Tens of Thousands of Veterans, Family Members Sign Up to Work the Polls This Election Season

ROTC cadet Alyssa Skorich sanitizes a voting station at the Anthony Stratton Building in Lawrenceburg, Ky.
ROTC cadet Alyssa Skorich sanitizes a voting station at the Anthony Stratton Building in Lawrenceburg, Ky., June 12, 2020. (Capt. Cassandra Mullins/133rd Mobile Public Affairs Detachment photo)

With a week to the Nov. 8 midterm elections, retired Marine Lt. Col. Joe Plenzler is doing his part to ensure that the vote count is done securely, accurately and fairly.

Plenzler volunteered to be an election judge in Charles County, Maryland. Having completed the training, he said the level of instruction gave him immense confidence in the system -- assurance he hopes that he and other poll workers can share with voters on Election Day.

"It felt like we were launching nuclear missiles or opening up a [sensitive compartmented information facility] -- the two-party integrity, the amount of the tamper-proof tape and the codes and the locks. ... I walked out of that room saying, 'Somebody's really thought through the process,'" Plenzler said.

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Plenzler and his wife, also a retired Marine lieutenant colonel, signed up to work the polls as part of a campaign by Vet the Vote, a group that seeks to encourage American veterans to work as elections officials, meeting the needs of locations with staff shortages but also bolstering faith in the election process.

"Working the polls, it was good to see it all put into play and understand the mechanisms behind it," said Plenzler, who also serves as a spokesman for Vet the Vote.

The past few election cycles have been marked by disinformation and allegations of fraud that have sought to undermine the election process in the country -- a loss of faith that groups like Vet the Vote hope to restore by encouraging active-duty and former troops to serve.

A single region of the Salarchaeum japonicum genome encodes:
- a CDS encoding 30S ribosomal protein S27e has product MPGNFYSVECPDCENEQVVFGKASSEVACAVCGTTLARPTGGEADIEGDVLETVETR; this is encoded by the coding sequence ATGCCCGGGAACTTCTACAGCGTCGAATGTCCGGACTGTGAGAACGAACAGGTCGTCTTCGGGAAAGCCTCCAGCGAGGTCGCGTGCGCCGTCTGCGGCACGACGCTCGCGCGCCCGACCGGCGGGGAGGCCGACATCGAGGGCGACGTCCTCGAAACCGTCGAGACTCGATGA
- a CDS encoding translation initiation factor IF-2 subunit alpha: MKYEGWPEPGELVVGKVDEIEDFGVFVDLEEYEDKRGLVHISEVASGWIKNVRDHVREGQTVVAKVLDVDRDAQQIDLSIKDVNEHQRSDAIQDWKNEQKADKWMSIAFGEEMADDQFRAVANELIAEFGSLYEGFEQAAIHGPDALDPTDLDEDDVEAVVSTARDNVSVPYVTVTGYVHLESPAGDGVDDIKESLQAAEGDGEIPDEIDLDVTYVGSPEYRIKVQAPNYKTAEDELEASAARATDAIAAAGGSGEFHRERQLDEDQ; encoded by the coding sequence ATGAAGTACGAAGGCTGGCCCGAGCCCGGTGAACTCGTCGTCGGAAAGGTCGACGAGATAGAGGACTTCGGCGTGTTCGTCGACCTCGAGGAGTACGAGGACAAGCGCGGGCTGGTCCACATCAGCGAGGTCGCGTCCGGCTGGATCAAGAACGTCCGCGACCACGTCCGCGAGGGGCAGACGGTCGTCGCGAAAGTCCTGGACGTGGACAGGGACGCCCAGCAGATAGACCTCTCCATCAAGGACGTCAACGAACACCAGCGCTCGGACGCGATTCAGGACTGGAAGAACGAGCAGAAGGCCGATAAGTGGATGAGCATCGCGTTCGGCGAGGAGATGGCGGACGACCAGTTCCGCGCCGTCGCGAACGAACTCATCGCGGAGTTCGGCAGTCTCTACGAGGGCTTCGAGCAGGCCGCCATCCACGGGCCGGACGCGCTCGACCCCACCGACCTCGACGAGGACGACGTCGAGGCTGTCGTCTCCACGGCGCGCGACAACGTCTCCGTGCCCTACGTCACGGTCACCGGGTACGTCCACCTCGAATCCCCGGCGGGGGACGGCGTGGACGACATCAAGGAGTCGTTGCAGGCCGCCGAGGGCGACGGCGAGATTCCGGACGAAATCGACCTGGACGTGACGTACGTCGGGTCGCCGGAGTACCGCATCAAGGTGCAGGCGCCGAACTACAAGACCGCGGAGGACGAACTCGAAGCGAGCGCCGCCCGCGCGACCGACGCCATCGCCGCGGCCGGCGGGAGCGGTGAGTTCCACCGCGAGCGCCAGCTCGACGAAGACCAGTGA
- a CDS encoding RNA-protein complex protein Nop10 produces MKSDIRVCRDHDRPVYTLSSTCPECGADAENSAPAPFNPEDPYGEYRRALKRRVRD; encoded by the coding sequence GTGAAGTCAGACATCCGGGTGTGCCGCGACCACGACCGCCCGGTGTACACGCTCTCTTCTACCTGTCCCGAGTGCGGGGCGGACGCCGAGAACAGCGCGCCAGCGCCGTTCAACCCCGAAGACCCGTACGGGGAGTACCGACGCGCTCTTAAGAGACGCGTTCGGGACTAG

Vet the Vote launched an initiative in June to recruit 100,000 veterans to work the election this year, and as of Oct. 7, it had registered 63,000 service members, veterans and family members through its website, according to Anil Nathan, co-executive director of Vet the Vote.

"We're incredibly proud of that accomplishment, both from a coalition standpoint, as well as seeing our community respond so strongly to their country asking them to step up and serve again," said Nathan, an Air Force veteran.

According to Vet the Vote, states with the largest populations of veterans have, unsurprisingly, had the most number of veterans and veteran family members respond to the call, with Texas leading the way at 7,581 new veteran volunteers.

Florida, California, Georgia and North Carolina round out the top five.

Vote the Vets set the ambitious number to recruit 100,000 poll workers, because that is the estimated figure of shortages nationwide each year, according to Ingrid Sundlee, director of civic engagement for the organization.

The goal was not only to address that shortage but also tap into the vast resource of Americans who already have a sense of purpose and want to support democracy.

"Show me another place in American society where you have Republicans, Democrats and independents coming together to do something productive for the country," Plenzler said. "Working at the level of civics instead of politics in today's hyperpartisan tribal environment is extremely refreshing to me personally."

As Election Day approaches, political parties also have pressed Americans to volunteer as poll monitors -- including veterans -- to observe voting and lodge complaints if they see anything amiss in states where it is permitted.

Poll monitors differ from poll workers in that they are observers, not part of the process to support the voting process and count ballots.

The push, especially among supporters of former President Donald Trump who continue to perpetuate allegations of voter fraud in the 2020 election despite there being no evidence of widespread malfeasance, has raised concerns by election officials in some states about voter safety and possible intimidation.

Vet the Vote officials acknowledged that the political parties have worked to recruit veterans but stressed that its initiative is purely to restore faith in the voting process.

"We have been so explicitly by nature nonpartisan about our efforts. Even though there may be some bleed-over in terms of talking about recruiting veterans, that line is drawn pretty clear in terms of our objectives," Nathan said.

-- Patricia Kime can be reached at Patricia.Kime@Monster.com. Follow her on Twitter @patriciakime

Related: Meet the Vets Running for Congress, the Largest Group of Candidates Who Served in a Decade

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